Tensions in Ancient-Medieval-Western Societies

Discuss the tension between traditional values and ″new″ ideas in ancient, medieval, and early modern western societies. Which ideas, customs, and values were considered ″traditional″ during these periods (it′ll be different for each), and which ideas appeared or reappeared to threaten the status quo? How successful were these ″new″ ideas at creating lasting change? – Choose at least FOUR primary sources to discuss AT LENGTH in your essay. These primary sources will provide your examples. – Primary sources include: The Epic of Gilgamesh, The Odyssey, Oedipus the King, Letter to Menoeceus, Virgil′s Aeneid, Ovid′s Metamorphoses, St. Augustine′s Confessions, Beowulf, – summaries.: ORDER YOUR PAPER NOW 

The western societies exhibit a continuing dichotomy in the social values. Essentially, there has been always a tension between the traditional values and the reformed ideas in the ancient, medieval and early modern societies. Literature texts mirror the societies in these particular periods clearly depicting what was upheld at a specific period and what was denounced. This paper seeks to examine the social values in the western societies with close reference to the texts written in the particular periods. The texts that will be used in the paper are all heroic, an aspect that makes them appropriate for the study of social values.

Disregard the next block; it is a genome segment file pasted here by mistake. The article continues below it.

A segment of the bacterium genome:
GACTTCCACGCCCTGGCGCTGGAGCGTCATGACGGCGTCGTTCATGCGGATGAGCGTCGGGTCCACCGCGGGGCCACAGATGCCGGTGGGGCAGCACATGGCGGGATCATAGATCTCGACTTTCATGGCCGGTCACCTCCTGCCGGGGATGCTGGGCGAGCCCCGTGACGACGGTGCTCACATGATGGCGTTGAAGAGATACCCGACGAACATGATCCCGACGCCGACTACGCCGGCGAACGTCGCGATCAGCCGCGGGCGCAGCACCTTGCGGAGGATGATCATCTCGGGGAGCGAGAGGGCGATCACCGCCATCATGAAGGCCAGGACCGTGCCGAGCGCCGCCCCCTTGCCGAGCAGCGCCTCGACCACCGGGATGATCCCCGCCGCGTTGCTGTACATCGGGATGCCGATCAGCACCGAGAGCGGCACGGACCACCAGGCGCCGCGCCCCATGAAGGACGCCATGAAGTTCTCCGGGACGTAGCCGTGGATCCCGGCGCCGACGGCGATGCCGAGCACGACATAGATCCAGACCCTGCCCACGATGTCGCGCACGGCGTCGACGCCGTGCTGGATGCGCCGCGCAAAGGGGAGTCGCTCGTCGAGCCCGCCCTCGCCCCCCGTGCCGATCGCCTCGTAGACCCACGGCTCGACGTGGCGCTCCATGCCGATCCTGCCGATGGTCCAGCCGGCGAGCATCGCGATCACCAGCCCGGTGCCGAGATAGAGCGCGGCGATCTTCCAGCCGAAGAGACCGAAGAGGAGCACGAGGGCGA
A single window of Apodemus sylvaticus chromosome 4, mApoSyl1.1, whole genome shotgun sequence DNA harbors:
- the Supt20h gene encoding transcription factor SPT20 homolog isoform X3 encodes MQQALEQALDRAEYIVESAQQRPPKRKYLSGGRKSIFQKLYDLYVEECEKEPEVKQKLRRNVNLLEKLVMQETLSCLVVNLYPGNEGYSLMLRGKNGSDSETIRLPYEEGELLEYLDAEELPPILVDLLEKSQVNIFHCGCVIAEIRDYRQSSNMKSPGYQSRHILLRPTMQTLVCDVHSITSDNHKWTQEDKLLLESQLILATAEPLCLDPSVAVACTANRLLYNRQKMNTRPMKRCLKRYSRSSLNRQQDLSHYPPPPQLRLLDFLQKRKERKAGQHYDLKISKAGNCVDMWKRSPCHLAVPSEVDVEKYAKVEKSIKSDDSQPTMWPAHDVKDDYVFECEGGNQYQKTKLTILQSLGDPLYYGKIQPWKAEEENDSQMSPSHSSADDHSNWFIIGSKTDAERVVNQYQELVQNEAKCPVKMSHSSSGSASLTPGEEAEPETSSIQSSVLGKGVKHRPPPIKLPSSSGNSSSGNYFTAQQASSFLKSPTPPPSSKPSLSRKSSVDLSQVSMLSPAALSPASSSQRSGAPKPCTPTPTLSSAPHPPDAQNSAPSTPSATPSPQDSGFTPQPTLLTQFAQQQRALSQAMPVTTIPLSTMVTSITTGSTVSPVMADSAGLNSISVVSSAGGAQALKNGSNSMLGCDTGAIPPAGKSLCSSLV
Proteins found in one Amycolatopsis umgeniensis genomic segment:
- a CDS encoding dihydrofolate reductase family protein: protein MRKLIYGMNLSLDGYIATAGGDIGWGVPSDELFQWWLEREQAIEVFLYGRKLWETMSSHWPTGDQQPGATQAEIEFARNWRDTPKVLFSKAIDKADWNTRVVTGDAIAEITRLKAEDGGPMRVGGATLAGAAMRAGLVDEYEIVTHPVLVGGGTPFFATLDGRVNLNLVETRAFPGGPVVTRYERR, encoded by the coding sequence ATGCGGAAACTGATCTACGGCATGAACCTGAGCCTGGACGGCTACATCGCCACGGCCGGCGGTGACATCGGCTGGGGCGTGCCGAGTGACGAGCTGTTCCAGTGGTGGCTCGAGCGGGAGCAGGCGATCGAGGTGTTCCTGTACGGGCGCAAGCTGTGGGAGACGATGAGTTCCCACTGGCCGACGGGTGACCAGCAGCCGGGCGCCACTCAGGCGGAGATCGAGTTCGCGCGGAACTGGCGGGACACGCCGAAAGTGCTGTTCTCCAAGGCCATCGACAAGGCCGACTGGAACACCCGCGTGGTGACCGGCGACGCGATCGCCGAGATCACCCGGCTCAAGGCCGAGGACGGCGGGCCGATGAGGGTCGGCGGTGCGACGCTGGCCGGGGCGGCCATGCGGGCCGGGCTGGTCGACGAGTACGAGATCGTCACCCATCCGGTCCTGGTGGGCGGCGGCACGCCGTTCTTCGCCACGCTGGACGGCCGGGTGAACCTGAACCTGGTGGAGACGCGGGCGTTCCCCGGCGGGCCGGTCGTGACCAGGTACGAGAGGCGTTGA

In the traditional western civilization, societies highly regarded unity and social harmony. Social stratification was unheard of, and people easily cooperated with one another. This is well exemplified in The Epic of Gilgamesh which is perhaps the oldest is known work of literature dating back to the 2000BCE.  Gilgamesh and Enkidu portray a powerful friendship, “Becoming aware of himself, he sought a friend” (Sandars 1.194-204). This kind of unity was replaced by the social stratification in the ancient civilization. Ideally, the ancient civilization illustrated complexity at its worst. The society was majorly divided into two groups; the freemen and the slaves. This is exemplified in the ancient Greek text, Oedipus the King by Sophocles. When the fate of Oedipus was pronounced, Jocasta gave the child to a servant to get rid of it (Sophocles33). This creates some sense of the presence of social classes whereby the wealthy have the poor under their service. The ancient civilization was a break from the traditional unity to a society with people guided by individual interests. It was out of selfishness that Jocasta had given out Oedipus to avoid the fulfillment of the prophecy. End of PreviewORDER YOUR PAPER NOW

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